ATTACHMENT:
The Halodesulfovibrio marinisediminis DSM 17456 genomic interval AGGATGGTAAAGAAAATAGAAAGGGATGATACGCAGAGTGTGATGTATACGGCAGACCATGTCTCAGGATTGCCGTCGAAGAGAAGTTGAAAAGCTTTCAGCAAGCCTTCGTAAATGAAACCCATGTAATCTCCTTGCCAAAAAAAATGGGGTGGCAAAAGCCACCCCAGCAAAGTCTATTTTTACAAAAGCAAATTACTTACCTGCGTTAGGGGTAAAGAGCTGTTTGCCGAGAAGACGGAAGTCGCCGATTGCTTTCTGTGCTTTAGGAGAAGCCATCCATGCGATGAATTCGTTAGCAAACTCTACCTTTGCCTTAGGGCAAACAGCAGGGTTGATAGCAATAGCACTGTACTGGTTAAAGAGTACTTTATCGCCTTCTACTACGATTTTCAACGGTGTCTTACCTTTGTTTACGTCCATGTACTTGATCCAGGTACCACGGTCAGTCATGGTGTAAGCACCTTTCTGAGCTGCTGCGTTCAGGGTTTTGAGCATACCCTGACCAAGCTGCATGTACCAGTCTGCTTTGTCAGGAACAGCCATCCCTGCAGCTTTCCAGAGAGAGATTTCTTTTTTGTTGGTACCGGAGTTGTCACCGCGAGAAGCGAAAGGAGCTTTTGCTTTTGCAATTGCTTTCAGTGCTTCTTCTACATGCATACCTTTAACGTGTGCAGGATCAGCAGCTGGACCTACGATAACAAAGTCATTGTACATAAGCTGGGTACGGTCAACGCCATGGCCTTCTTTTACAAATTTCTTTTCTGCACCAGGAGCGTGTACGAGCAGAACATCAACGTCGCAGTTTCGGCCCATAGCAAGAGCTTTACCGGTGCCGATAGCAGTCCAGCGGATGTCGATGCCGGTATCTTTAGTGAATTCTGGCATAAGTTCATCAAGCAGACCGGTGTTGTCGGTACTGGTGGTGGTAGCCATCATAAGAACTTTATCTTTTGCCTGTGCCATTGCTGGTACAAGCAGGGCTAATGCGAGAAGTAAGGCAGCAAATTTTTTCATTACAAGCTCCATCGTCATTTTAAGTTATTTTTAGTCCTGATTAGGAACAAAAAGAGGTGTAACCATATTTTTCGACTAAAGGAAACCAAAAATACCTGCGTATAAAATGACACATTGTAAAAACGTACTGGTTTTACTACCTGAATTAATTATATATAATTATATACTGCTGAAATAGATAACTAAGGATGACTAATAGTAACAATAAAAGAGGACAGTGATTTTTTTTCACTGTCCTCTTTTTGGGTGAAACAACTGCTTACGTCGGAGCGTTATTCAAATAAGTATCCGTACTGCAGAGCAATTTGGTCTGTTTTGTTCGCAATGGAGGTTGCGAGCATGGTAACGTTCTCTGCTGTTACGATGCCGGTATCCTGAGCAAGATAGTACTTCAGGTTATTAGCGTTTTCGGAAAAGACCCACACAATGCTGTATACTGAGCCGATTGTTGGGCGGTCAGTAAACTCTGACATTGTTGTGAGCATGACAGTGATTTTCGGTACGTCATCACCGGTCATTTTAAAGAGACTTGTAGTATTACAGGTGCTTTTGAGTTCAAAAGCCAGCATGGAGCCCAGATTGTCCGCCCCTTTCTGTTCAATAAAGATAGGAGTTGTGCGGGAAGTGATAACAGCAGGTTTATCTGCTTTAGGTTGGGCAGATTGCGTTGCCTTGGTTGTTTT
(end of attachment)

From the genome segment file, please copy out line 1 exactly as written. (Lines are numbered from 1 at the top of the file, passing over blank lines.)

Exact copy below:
The Halodesulfovibrio marinisediminis DSM 17456 genomic interval AGGATGGTAAAGAAAATAGAAAGGGATGATACGCAGAGTGTGATGTATACGGCAGACCATGTCTCAGGATTGCCGTCGAAGAGAAGTTGAAAAGCTTTCAGCAAGCCTTCGTAAATGAAACCCATGTAATCTCCTTGCCAAAAAAAATGGGGTGGCAAAAGCCACCCCAGCAAAGTCTATTTTTACAAAAGCAAATTACTTACCTGCGTTAGGGGTAAAGAGCTGTTTGCCGAGAAGACGGAAGTCGCCGATTGCTTTCTGTGCTTTAGGAGAAGCCATCCATGCGATGAATTCGTTAGCAAACTCTACCTTTGCCTTAGGGCAAACAGCAGGGTTGATAGCAATAGCACTGTACTGGTTAAAGAGTACTTTATCGCCTTCTACTACGATTTTCAACGGTGTCTTACCTTTGTTTACGTCCATGTACTTGATCCAGGTACCACGGTCAGTCATGGTGTAAGCACCTTTCTGAGCTGCTGCGTTCAGGGTTTTGAGCATACCCTGACCAAGCTGCATGTACCAGTCTGCTTTGTCAGGAACAGCCATCCCTGCAGCTTTCCAGAGAGAGATTTCTTTTTTGTTGGTACCGGAGTTGTCACCGCGAGAAGCGAAAGGAGCTTTTGCTTTTGCAATTGCTTTCAGTGCTTCTTCTACATGCATACCTTTAACGTGTGCAGGATCAGCAGCTGGACCTACGATAACAAAGTCATTGTACATAAGCTGGGTACGGTCAACGCCATGGCCTTCTTTTACAAATTTCTTTTCTGCACCAGGAGCGTGTACGAGCAGAACATCAACGTCGCAGTTTCGGCCCATAGCAAGAGCTTTACCGGTGCCGATAGCAGTCCAGCGGATGTCGATGCCGGTATCTTTAGTGAATTCTGGCATAAGTTCATCAAGCAGACCGGTGTTGTCGGTACTGGTGGTGGTAGCCATCATAAGAACTTTATCTTTTGCCTGTGCCATTGCTGGTACAAGCAGGGCTAATGCGAGAAGTAAGGCAGCAAATTTTTTCATTACAAGCTCCATCGTCATTTTAAGTTATTTTTAGTCCTGATTAGGAACAAAAAGAGGTGTAACCATATTTTTCGACTAAAGGAAACCAAAAATACCTGCGTATAAAATGACACATTGTAAAAACGTACTGGTTTTACTACCTGAATTAATTATATATAATTATATACTGCTGAAATAGATAACTAAGGATGACTAATAGTAACAATAAAAGAGGACAGTGATTTTTTTTCACTGTCCTCTTTTTGGGTGAAACAACTGCTTACGTCGGAGCGTTATTCAAATAAGTATCCGTACTGCAGAGCAATTTGGTCTGTTTTGTTCGCAATGGAGGTTGCGAGCATGGTAACGTTCTCTGCTGTTACGATGCCGGTATCCTGAGCAAGATAGTACTTCAGGTTATTAGCGTTTTCGGAAAAGACCCACACAATGCTGTATACTGAGCCGATTGTTGGGCGGTCAGTAAACTCTGACATTGTTGTGAGCATGACAGTGATTTTCGGTACGTCATCACCGGTCATTTTAAAGAGACTTGTAGTATTACAGGTGCTTTTGAGTTCAAAAGCCAGCATGGAGCCCAGATTGTCCGCCCCTTTCTGTTCAATAAAGATAGGAGTTGTGCGGGAAGTGATAACAGCAGGTTTATCTGCTTTAGGTTGGGCAGATTGCGTTGCCTTGGTTGTTTT